House History, Condensed and Reflected

The history of my house — and thanks to those of you who read the long blog posts about it — can now be found in a different form in the Winter issue of the journal Boom. I wrote an essay for Boom about why I started the project, what I found (a condensed version of the story of my house I wrote starting here), and reflections on what I had learned once I was done. I also had help from pseudonymous friend Burrito Justice creating some custom maps for the online version of the essay.

If you’d rather hear the story in audio form, I read the essay (plus a few embellishments that were cut from the published version) on my podcast recently. Stick around after the reading for a talk with Burrito Justice about the challenges of mapping history and a bit more reflection on what I hope is next for my city.


The Place I Pretend to Own, Part Five

Parts one, two, three, and four of the history of where I live covered from the Ohlones to 1899. You don’t have to read them, but it probably helps.

As the 19th Century neared its end, the place where I live now had taken on a form that I would have recognized. The old farm and ranch plots north of Oakland, first carved out of the Peralta Rancho in the initial wave of Gold Rush settlement, had been further subdivided into suburban lots. Streets were cut through and named according to the subdivider’s fancy. Small-scale developers and individual owners had erected middle- and working-class houses along those new streets — though lots of gaps remained between the houses, empty lots whose owners could afford to sit and wait.

Golden Gate, a community about three miles north of downtown Oakland, had gone from a sparsely settled farming district to a full-fledged streetcar neighborhood in under 30 years. The land had been tamed and named — and in the process stolen, then stolen again with a bit more legal complexity, then bought and sold several times over in ever-shrinking slices. The land baron still had a future in Oakland, but for the next few decades, Golden Gate — my neighborhood — would be shaped largely by those who dealt in smaller pieces of land, and by one event that affected all of the land.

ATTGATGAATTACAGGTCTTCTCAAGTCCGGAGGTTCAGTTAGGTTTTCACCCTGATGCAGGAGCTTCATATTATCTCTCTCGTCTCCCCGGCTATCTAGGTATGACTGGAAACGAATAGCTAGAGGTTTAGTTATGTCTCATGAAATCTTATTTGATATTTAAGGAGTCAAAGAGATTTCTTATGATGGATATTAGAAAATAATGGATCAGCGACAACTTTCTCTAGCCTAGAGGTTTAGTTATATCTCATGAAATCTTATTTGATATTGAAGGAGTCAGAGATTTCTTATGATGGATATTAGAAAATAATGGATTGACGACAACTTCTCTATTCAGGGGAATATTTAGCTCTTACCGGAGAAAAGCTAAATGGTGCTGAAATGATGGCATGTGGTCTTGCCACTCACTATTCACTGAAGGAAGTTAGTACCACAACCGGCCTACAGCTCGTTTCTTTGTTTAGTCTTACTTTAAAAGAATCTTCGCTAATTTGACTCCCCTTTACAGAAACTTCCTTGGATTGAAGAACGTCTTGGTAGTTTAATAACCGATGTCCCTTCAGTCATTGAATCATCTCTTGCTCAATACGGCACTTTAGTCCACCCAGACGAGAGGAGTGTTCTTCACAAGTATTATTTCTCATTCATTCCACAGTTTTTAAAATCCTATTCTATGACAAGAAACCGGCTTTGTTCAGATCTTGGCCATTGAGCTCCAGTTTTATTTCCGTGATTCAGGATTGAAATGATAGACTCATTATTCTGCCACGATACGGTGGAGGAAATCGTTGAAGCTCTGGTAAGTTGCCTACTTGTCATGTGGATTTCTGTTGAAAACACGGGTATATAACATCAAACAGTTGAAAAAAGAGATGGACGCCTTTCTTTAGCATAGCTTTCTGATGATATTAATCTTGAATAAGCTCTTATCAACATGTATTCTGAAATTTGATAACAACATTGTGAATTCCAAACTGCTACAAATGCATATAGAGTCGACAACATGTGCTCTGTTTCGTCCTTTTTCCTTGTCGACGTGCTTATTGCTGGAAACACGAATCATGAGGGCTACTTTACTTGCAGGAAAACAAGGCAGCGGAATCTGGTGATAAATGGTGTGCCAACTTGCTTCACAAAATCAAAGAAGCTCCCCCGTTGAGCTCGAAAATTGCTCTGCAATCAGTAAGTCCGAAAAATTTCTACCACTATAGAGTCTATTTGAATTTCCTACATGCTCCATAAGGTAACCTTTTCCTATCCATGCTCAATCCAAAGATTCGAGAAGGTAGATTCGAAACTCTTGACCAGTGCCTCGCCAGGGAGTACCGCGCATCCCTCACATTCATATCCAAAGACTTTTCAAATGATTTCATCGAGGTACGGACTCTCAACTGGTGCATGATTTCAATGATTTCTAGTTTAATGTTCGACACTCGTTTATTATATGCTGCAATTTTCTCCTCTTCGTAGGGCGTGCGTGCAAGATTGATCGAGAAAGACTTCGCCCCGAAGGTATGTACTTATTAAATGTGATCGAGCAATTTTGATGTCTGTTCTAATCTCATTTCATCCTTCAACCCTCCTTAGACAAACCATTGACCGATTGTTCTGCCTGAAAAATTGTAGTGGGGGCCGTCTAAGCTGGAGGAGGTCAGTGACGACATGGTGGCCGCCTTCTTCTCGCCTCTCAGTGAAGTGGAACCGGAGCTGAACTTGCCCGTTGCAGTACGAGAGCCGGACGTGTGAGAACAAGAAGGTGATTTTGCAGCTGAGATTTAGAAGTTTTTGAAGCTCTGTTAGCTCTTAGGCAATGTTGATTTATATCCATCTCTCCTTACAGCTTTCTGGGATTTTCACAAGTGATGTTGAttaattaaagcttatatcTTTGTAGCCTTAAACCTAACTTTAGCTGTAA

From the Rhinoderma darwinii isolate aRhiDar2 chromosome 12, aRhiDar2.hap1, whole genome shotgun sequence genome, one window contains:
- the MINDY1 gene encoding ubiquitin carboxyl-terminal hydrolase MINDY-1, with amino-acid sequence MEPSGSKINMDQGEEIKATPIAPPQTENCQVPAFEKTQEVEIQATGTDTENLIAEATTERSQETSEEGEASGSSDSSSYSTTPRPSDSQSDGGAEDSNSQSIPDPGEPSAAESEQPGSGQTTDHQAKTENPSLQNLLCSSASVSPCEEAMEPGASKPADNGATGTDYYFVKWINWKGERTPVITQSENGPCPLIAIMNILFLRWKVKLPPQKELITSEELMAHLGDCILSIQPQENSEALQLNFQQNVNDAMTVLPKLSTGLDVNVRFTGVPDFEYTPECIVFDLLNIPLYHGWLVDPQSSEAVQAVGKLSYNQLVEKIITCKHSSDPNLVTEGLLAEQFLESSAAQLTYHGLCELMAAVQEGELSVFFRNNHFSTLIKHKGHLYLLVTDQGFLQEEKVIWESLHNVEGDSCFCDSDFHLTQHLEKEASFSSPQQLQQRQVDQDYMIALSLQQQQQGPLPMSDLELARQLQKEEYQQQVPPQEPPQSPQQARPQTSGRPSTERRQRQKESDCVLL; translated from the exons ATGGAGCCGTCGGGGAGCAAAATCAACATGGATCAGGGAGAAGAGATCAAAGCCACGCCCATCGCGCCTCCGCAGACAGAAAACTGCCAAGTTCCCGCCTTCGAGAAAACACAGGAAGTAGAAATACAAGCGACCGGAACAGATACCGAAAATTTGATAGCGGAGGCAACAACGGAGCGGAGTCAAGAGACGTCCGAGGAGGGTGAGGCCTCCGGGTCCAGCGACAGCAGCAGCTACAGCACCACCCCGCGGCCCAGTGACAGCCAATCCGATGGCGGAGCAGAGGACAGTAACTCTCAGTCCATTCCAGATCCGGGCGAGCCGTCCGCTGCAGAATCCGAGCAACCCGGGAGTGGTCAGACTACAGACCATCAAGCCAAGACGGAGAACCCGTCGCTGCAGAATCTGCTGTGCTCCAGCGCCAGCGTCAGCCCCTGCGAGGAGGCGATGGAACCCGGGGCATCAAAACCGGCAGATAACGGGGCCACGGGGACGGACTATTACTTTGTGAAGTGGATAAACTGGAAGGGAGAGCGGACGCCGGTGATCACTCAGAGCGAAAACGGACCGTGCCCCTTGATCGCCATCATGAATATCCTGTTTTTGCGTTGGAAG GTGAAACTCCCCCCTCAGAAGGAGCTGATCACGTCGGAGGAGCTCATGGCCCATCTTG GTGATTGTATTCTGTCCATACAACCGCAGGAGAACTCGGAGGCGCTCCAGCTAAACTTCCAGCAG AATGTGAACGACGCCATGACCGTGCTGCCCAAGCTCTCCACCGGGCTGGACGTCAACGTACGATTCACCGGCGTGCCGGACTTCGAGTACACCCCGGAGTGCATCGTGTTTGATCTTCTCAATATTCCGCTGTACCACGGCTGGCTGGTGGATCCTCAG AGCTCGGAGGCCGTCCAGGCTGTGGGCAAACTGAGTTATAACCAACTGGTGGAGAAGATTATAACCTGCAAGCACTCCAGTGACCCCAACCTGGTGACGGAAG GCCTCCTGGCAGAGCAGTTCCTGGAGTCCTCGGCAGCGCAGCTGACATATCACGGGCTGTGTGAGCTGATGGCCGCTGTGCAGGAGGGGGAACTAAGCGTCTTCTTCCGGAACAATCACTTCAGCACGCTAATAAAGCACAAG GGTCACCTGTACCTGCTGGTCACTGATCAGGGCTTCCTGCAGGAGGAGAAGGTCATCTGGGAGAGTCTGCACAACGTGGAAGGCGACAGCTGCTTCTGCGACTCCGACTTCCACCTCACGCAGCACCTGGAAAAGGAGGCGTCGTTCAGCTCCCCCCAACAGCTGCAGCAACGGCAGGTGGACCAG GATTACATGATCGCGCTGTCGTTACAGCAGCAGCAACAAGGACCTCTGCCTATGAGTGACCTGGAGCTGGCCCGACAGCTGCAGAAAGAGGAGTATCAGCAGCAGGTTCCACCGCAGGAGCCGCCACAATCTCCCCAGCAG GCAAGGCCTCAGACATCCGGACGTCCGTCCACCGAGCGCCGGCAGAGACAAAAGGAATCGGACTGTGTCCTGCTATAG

Eliza Donahue had purchased one of those small pieces of the Golden Gate neighborhood: a 50′ x 91′ patch of land identified in public records as Lot 8 of Block D of the Gaskill Tract. Donahue lived in San Francisco with her husband Henry and children — five in 1887 when she bought the lot; ultimately nine. They were no doubt more than enough to keep her busy while Henry sold sewing machines, but she found some time in the 1890s to oversee the construction of a small house on the western side of the lot. It was about 11 feet wide and 30 feet long, smaller than most of the other houses on the block, but it provided the Donahues with a bit of rental income.

The address of Eliza Donahue’s rental house was 1073 Sutter Street, but after the neighborhood’s 1897 annexation to Oakland, the city changed the street names to conform to its preexisting numbered system. Eliza Donahue was now the owners of a place called 1073 56th Street.

More was changing in the area than just street names. Golden Gate owed much of its allure to its transportation connections. (Transportation was in fact the chicken, not the egg, in the area’s development process.) Golden Gate had experienced its first subdivision boom after the construction of a rail line that connected residents to San Francisco via ferry, then a horsecar line to downtown Oakland. The horsecar line originally stopped a bit south of the neighborhood at the property of Joseph Emery (as in Emeryville), who built the line to provide easy access to the lots he was selling. Cable cars replaced the horsecars in the 1880s, and the line was extended northward into the heart of the neighborhood. The impetus for the extension had come from Charles Klinkner, an early developer in the area who had attempted to have it named Klinknerville.

Shortly after annexation, the San Pablo Avenue rail line was electrified under the hand of Francis Marion “Borax” Smith. His nickname derived from the same source as his fortune: borax mining in Nevada and southern California. In the 1890s, Smith turned his millions toward real estate — as is so often the way of things in the Bay Area — and to transportation. He began buying up the area’s many privately-owned streetcar lines, including the San Pablo Avenue line, while also working with other investors to buy up cheap, still-undeveloped land in the East Bay. He modernized and expanded his transportation holdings, including a new ferry link to San Francisco, competing with the Southern Pacific railroad. Within a few years, Smith would give his combined transportation network a new nickname, based on the shape its main lines and hubs outlined on a map: the Key System.

The Donahues didn’t have a mining fortune to invest, and their empire was not growing. Henry Donahue died on February 19, 1900, leaving Eliza to manage the household with the nine children — though some were hardly children anymore, ranging in age from 21 to 3. At the time, Eliza was renting 1073 56th Street to two local stablemen, William Dingle and Vincent Perkins. The rent was probably her only direct source of income, though her older sons were already working outside the home. John was a salesman; Henry Jr., a day laborer; 15-year-old Andrew, a photographer’s apprentice.

These were not easy times for the Donahues. The next year, in March 1901, Eliza’s youngest son Joseph died, a month shy of his fourth birthday. Eliza continued to rent the house for a few more years; different tenants cycled through. The 1903 Oakland directory shows it occupied by John Gilmore, a laborer. In 1905, the occupants were George R. Sharp and Frank D. Wilson.